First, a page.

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I have been active on Stack Overflow, mostly in the Android tag. Whenever I check new questions, I see that if it is about any API that is easy to answer; people line up and such questions get more than three answers on average.
This rush also results in the fastest gun in the west problem.

(Because there are people who know/can figure out answers to such questions, but care more about earning reputation points (took it so seriously), so they wonder why to put so much effort in for the same reputation points while you can earn the same with less effort and time. So tougher questions remain less attended.

My point is, do we need to modify the system, or bias it towards tougher questions to have better incentive to answer them?
(Like a 'tough flag', i.e. the more number of people mark it tough, the better goes the incentive).

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    Put a bounty on it ? – JonasCz Apr 17 '15 at 16:31
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    Do you have an example of one of those tougher questions? If you're referring to obscure, highly-localized troubleshooting problems, those are posted on SO on the off-chance that the person with that exact bit of information the OP needs will stumble across his question and answer it. – Robert Harvey Apr 17 '15 at 16:31
  • I am looking through a good example for such question, but will post one such soon. – Darpan Apr 17 '15 at 16:34
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    Quite a lot of people only answer tough questions that interest them enough. It takes more time than fgitw though, precisely because it's hard. The onus is on the poster to make it obviously interesting and provide an mcve that make answering it feasible. – Flexo Apr 17 '15 at 16:35
  • True that, these are people who love challenging their knowledge. However it is not true with most of them. Check this question - stackoverflow.com/questions/29704451/… This is not the toughest one, but it talks about something that not everybody uses, so this question will definitely garner less attention than questions like stackoverflow.com/questions/29703207/… (this is answered many times yet people won't mark it duplicate, but only answer it.) – Darpan Apr 17 '15 at 16:36
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    That Q is 22 minutes old. The emails to tag subscribers won't even be sent for up to 24 hours. It doesn't look particularly tough or well presented either. – Flexo Apr 17 '15 at 16:38
  • Apology for posting half comment, completed it now. – Darpan Apr 17 '15 at 16:39
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    I think people would generally answer hard questions because they enjoy it; it's fun and interesting to learn new things, figure something out and help someone solve a tough problem. What more incentive is needed? As @RobertHarvey points out, some types of "tough" problems aren't really a good fit for the SO model (because really they're just very specific or not well defined), but those that are will generally get answered. – jonrsharpe Apr 17 '15 at 17:08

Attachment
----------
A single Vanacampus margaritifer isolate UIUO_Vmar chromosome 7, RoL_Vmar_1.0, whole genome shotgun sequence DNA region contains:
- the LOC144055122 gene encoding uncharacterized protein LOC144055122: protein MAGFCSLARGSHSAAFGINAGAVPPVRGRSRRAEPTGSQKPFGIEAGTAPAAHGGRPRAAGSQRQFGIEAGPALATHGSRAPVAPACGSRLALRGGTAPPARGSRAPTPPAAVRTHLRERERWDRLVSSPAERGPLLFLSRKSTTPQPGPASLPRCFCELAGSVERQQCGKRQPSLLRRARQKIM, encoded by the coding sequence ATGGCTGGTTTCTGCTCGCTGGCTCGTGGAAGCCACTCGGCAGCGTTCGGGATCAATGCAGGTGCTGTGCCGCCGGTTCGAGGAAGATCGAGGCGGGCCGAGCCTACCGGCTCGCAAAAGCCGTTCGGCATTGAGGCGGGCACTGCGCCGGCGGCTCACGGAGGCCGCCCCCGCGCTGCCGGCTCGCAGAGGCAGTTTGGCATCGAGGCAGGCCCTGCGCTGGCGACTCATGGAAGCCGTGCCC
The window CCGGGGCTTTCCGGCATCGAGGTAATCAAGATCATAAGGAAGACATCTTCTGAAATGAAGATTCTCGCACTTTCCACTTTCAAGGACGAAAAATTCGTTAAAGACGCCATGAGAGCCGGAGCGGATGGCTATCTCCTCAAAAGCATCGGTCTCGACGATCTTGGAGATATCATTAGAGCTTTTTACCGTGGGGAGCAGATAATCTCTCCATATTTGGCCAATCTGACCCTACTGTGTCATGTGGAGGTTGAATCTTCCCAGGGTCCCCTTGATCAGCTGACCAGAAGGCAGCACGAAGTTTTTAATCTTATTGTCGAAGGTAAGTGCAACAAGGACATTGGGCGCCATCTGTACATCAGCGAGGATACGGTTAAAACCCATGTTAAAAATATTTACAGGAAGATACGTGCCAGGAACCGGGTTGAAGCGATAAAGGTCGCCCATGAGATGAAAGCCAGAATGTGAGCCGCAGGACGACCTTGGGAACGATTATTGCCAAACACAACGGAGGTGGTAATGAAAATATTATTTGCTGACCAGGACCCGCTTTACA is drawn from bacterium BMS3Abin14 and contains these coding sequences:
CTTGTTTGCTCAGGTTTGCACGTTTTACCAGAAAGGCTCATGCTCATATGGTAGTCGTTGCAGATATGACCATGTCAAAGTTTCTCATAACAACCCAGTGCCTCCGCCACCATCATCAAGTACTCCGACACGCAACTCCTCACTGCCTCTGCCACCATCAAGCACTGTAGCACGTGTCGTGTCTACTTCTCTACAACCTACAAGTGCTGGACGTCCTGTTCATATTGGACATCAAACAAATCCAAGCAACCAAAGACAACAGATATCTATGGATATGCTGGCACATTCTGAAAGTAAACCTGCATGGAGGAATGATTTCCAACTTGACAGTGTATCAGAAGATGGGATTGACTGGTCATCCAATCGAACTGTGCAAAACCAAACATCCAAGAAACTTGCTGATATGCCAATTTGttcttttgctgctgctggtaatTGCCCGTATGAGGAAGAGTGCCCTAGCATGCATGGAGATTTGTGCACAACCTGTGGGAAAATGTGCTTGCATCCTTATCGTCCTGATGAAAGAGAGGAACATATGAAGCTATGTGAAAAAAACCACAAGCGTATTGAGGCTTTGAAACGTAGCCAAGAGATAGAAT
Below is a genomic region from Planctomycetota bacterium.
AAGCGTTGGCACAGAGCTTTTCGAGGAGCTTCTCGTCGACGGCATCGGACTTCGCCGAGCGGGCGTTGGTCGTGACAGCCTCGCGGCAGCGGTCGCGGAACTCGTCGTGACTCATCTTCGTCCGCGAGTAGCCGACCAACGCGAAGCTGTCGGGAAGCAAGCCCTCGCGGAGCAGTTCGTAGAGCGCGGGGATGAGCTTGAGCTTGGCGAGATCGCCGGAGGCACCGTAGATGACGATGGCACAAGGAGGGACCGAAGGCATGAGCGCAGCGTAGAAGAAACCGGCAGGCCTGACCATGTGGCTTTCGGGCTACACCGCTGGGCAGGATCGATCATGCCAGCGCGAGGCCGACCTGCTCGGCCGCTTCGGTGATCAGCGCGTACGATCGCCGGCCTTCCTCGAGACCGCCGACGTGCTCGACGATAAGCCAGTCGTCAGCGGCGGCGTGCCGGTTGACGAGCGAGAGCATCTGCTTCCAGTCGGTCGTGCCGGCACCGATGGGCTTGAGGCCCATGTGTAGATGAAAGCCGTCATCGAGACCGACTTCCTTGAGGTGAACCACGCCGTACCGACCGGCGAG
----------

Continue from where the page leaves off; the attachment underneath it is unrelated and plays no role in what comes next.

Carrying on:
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    I do agree that a lot of people (even experienced SO-ians) answer questions that should be marked duplicates or closed otherwise. But in the example you gave, the answerers are fairly new and the one who provided the correct answer is very new so probably doesn't understand how it all works. "this is answered many times yet people won't mark it duplicate". Did you flag to close as a dupe? – codeMagic Apr 17 '15 at 17:09
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I answer a fair amount of questions when I can find one that interests me (here is a recent one which wasn't straightforward). I think finding questions to answer is a problem for many users though (even myself), they answer posts that they find interesting and it can be difficult in the now nearly 10 million question context for a new interesting question to be asked about an existing technology.

Often what happens is a question is asked which is some sort of combination of several previously asked questions in some way, or in which the answers to several previously asked questions would be the answer. Even in this scenario users will post answers.

I think that if the question is tough, users will answer. However, the harder or narrower the scope of the question, the more limited the available list of users who are capable of answering becomes. Often it can also be a game of interpreting the OP's question as well, and without enough experience making that step of inference can be a barrier to answering.

For the most part, people answering questions do want to help, and they want to help in significant ways not just simple "you forgot a closing brace". In the end, I do not think that forcing people to answer tougher questions is a problem that Stack Overflow has nor needs to solve.

The real trick would be getting users to ask well constructed, Short, Self Contained, Correct Examples of what their current situation is. Even tough questions can suffer from not following these guidelines (and sometimes not following them makes them even harder or nearly impossible to answer).

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